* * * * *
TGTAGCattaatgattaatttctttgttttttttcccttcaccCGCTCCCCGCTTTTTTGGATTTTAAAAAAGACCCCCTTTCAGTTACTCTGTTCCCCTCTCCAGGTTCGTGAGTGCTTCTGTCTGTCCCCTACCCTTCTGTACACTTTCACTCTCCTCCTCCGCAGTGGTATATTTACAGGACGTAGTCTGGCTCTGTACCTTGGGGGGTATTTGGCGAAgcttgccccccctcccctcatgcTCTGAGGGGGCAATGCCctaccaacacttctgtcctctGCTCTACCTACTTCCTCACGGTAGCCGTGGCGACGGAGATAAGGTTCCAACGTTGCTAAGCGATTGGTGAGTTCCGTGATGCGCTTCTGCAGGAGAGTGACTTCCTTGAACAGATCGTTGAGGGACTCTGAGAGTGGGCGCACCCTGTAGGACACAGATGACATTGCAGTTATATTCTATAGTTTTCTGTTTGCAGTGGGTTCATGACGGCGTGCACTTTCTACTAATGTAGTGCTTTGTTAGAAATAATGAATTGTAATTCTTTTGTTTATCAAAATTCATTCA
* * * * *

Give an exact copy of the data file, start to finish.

TGTAGCattaatgattaatttctttgttttttttcccttcaccCGCTCCCCGCTTTTTTGGATTTTAAAAAAGACCCCCTTTCAGTTACTCTGTTCCCCTCTCCAGGTTCGTGAGTGCTTCTGTCTGTCCCCTACCCTTCTGTACACTTTCACTCTCCTCCTCCGCAGTGGTATATTTACAGGACGTAGTCTGGCTCTGTACCTTGGGGGGTATTTGGCGAAgcttgccccccctcccctcatgcTCTGAGGGGGCAATGCCctaccaacacttctgtcctctGCTCTACCTACTTCCTCACGGTAGCCGTGGCGACGGAGATAAGGTTCCAACGTTGCTAAGCGATTGGTGAGTTCCGTGATGCGCTTCTGCAGGAGAGTGACTTCCTTGAACAGATCGTTGAGGGACTCTGAGAGTGGGCGCACCCTGTAGGACACAGATGACATTGCAGTTATATTCTATAGTTTTCTGTTTGCAGTGGGTTCATGACGGCGTGCACTTTCTACTAATGTAGTGCTTTGTTAGAAATAATGAATTGTAATTCTTTTGTTTATCAAAATTCATTCA